Copenhagen, Denmark – Could Sweet Candy Really Be a Healthy Part of Your Diet? Believe it or not, it turns out that some people living in Greenland are carriers of a very special genetic variant. Researchers at the University of Copenhagen claim that up to three percent of Greenlanders are able to process sugar differently, which makes a bowl of ice cream as healthy as a plate of broccoli!
The team finds that the unique diet of people who have lived in Greenland for millennia, which contains virtually no sugar, has resulted in two copies of a genetic mutation that helps them absorb sugar differently from all other humans. This makes them less likely to be overweight, have cholesterol issues, or suffer from obesity-related illnesses.
“Adult Greenlanders with the genetic variation have a lower BMI, body weight, fat percentage and cholesterol level and are generally healthier. They have less belly fat and might find it easier to get a six pack. It is astonishing and surprising that genetic variation has such a profoundly beneficial effect, ”says biology professor Anders Albrechtsen in an academic publication.
What is this gene variant used for?
In a study of 6,551 adult Greenlanders, the team found that two to three percent of the group have what scientists call a sucrase-isomaltase deficiency. This means that they don’t absorb regular sugar from the blood like most people do. Instead, the sugary treats go straight to the gut where the body metabolizes them there.
“Here, the gut bacteria convert the sugar into a short-chain fatty acid called acetate, which in previous studies has been shown to reduce appetite, increase metabolism and boost the immune system. This is most likely the mechanism that occurs here, ”says Mette Andersen, assistant professor at the Metabolism Research Center in Copenhagen.
What is so special about the Greenland diet?
The study’s authors say the most likely reason for the development of this “soft” mutation is the traditional Greenlandic diet that dates back thousands of years.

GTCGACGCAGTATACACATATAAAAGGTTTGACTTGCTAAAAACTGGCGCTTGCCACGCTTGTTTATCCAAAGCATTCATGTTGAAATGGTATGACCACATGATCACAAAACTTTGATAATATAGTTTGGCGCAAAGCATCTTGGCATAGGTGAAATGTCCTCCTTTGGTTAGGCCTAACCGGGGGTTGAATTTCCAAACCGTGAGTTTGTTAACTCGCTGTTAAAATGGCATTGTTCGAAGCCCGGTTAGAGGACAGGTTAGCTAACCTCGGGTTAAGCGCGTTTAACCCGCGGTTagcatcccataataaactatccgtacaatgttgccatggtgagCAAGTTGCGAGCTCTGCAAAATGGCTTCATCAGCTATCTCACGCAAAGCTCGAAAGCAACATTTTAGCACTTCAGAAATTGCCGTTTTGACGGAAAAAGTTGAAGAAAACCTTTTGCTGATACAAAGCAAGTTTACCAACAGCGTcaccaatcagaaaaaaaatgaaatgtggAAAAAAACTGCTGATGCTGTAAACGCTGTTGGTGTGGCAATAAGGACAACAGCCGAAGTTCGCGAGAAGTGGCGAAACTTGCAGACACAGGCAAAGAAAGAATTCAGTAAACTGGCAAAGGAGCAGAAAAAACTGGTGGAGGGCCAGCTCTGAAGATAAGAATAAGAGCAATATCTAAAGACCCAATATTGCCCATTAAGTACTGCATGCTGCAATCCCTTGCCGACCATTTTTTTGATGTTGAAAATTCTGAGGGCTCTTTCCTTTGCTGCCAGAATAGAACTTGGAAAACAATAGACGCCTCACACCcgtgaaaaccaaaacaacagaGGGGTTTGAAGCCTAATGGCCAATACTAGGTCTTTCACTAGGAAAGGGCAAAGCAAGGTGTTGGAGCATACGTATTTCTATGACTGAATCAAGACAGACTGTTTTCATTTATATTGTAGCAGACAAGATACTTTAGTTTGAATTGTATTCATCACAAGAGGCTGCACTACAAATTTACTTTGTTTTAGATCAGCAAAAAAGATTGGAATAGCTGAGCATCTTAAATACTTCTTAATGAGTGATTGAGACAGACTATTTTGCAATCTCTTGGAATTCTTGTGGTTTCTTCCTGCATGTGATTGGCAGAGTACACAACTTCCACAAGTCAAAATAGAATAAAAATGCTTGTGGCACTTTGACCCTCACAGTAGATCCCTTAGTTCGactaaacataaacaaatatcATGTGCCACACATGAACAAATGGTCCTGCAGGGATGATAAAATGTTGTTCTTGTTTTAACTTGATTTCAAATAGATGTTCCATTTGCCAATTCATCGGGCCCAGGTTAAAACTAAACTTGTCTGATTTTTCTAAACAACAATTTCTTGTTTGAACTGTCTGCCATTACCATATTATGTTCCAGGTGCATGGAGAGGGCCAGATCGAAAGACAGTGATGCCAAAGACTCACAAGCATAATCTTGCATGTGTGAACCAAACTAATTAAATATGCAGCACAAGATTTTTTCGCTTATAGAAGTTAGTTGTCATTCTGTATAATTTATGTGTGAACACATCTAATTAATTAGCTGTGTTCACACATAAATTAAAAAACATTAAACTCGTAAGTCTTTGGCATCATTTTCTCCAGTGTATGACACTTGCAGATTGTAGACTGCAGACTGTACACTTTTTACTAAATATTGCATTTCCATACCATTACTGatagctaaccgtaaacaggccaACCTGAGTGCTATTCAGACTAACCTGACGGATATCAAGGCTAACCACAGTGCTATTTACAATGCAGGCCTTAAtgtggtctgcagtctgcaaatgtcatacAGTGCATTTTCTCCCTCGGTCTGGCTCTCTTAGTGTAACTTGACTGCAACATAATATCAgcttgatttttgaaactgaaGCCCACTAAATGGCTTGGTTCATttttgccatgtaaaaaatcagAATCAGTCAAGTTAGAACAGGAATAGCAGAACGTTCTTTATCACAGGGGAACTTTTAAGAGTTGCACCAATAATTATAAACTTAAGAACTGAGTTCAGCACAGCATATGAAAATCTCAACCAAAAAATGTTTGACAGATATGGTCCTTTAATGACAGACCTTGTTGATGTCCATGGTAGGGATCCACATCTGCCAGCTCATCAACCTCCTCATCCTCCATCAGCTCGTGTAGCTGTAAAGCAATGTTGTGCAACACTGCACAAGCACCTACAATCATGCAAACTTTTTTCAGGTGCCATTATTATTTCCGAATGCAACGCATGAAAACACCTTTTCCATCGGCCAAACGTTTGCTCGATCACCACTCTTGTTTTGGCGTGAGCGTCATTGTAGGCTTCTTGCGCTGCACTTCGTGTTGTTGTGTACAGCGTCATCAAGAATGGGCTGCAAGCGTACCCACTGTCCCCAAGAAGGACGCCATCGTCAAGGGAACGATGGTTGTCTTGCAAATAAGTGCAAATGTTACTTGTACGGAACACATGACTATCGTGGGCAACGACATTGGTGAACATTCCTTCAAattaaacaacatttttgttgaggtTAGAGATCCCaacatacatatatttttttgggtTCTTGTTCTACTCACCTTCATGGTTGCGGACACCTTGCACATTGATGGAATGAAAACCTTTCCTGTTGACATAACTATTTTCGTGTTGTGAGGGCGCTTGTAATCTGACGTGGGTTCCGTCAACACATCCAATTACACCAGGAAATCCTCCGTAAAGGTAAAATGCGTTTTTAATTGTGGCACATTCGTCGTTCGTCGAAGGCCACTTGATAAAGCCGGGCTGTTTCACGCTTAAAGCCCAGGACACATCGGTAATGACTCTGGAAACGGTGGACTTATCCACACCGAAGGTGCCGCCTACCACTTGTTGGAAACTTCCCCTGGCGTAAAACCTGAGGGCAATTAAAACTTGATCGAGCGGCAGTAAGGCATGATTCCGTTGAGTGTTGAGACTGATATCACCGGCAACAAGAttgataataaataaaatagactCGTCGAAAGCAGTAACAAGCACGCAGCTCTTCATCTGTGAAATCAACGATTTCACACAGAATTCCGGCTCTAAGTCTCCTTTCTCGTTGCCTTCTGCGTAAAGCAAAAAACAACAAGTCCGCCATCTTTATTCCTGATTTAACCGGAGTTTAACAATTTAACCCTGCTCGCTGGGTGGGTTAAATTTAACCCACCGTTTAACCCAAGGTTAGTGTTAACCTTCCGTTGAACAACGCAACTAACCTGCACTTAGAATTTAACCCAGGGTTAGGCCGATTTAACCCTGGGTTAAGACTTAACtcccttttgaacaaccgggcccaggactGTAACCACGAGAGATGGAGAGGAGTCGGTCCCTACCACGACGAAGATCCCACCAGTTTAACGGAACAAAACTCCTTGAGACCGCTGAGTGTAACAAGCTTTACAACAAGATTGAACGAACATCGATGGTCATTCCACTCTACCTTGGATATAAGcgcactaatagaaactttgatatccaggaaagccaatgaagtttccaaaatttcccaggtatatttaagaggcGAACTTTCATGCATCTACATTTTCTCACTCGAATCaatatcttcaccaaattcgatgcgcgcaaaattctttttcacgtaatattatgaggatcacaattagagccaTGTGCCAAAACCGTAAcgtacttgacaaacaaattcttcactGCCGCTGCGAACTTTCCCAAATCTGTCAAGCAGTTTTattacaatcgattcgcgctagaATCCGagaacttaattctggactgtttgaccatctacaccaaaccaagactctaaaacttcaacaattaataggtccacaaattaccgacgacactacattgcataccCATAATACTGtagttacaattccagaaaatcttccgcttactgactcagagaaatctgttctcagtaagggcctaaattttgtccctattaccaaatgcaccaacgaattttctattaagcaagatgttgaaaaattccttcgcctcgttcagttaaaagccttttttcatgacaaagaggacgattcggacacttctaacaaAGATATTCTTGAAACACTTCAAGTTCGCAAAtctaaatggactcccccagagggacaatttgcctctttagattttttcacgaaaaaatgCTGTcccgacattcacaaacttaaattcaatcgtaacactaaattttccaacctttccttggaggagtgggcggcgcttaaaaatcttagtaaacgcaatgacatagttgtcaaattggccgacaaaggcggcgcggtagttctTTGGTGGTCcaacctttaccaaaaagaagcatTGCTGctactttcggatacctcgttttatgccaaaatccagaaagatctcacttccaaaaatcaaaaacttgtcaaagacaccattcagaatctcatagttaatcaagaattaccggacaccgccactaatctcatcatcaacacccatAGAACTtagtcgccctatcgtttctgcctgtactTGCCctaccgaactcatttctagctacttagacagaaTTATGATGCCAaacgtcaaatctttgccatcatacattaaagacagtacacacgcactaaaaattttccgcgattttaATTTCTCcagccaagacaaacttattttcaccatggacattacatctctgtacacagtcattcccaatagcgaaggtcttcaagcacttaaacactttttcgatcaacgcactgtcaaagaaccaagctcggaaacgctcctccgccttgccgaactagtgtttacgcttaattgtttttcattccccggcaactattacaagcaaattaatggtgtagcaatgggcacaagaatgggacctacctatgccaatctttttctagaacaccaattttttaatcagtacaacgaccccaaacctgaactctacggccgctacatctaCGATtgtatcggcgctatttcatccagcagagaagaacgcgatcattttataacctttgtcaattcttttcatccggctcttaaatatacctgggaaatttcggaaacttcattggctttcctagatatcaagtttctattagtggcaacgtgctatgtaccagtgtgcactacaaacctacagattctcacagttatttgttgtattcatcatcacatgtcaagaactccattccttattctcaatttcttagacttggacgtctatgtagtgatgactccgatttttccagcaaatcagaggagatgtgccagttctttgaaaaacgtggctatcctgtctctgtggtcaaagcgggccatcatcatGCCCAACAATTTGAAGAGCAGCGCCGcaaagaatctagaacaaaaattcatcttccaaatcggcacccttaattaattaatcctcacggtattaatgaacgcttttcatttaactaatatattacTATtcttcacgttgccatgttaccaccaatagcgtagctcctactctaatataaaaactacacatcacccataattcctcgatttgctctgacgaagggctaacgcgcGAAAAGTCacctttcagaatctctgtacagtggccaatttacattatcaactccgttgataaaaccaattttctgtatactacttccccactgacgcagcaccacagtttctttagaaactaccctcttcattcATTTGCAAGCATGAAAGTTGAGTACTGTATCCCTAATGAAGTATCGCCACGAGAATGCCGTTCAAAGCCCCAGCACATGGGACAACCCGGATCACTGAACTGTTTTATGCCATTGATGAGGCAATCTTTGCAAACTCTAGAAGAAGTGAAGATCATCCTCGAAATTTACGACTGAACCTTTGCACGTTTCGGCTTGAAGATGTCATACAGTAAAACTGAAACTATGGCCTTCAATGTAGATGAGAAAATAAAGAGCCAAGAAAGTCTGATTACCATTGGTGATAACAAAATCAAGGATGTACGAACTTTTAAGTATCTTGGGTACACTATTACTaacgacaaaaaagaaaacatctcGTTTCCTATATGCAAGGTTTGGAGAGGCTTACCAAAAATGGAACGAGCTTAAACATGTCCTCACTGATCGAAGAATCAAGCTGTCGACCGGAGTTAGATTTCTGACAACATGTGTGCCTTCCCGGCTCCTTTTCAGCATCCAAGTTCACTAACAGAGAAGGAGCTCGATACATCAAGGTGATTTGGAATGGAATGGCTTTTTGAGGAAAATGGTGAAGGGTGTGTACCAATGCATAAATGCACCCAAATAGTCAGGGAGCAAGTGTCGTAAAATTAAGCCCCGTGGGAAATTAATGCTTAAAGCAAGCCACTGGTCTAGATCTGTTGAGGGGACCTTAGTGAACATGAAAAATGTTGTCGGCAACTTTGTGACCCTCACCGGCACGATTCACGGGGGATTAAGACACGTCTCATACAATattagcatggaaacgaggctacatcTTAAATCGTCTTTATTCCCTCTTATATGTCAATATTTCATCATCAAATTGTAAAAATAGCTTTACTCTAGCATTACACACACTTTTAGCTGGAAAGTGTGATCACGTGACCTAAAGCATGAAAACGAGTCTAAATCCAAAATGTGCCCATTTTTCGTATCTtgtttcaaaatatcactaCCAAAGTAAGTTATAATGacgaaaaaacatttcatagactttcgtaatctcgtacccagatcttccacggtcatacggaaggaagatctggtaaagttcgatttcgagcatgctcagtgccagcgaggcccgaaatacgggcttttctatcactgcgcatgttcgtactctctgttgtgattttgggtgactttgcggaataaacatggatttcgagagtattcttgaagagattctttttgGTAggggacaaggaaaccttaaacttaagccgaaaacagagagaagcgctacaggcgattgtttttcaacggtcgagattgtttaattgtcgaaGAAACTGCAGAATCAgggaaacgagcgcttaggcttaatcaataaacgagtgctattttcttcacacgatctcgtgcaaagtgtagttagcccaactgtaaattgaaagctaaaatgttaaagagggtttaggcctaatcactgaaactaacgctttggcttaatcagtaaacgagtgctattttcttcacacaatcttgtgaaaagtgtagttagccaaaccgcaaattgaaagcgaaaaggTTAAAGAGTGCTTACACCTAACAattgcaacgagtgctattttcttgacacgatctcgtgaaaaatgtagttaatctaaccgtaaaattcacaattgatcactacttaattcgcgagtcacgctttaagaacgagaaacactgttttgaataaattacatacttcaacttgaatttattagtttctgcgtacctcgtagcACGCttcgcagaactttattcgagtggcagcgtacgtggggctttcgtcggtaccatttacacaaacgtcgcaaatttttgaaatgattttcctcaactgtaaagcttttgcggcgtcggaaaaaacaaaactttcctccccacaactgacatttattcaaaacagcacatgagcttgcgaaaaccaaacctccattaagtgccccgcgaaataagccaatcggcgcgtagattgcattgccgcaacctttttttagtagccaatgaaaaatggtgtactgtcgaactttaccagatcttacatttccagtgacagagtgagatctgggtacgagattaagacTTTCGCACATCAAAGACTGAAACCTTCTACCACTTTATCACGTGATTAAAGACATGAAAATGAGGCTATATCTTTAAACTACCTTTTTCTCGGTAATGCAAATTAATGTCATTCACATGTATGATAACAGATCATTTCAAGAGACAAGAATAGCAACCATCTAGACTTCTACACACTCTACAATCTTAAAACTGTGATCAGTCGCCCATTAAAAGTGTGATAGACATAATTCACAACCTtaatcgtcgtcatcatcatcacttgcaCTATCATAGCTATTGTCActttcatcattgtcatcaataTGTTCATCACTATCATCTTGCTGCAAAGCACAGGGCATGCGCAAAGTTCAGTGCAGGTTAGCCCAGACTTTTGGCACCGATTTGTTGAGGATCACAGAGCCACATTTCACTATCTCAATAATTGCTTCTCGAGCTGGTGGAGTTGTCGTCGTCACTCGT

“This is probably due to the fact that the Greenlanders did not get a lot of sugar in their diet. For the most part, they ate the meat and fat of fish, whales, seals and reindeer. only crowberry may have crept in here and there, but their diet had minimal sugar content, ”says Albrechtsen.
The researcher adds that this lifestyle also makes the genetic variant more common, as there has never been a biological need to rapidly absorb sugar into the human bloodstream. While this is great for adults, unfortunately it is a problem when they are kids.
“Young people who are carriers of the variation experience negative consequences because of their different type of sugar absorption. For them, consuming sugar causes diarrhea, abdominal pain and bloating. Our hypothesis is that as they age, their gut bacteria gradually get used to sugar and learn to convert it into energy, ”notes Torben Hansen, physician and professor at the Foundation’s Center for Basic Metabolic Research in Copenhagen.
The hope now is to turn this discovery into a treatment for people living with cardiovascular disease or those who are obese.
“We can see that the genetic variation provides a better balance of fat in the bloodstream, which results in lower body weight and therefore less cardiovascular disease. If you can develop a drug that inhibits the sucrase-isomaltase gene, then in principle we might all be able to have equally strong health profiles, ”concludes Hansen.
The results appear in the newspaper Gastroenterology.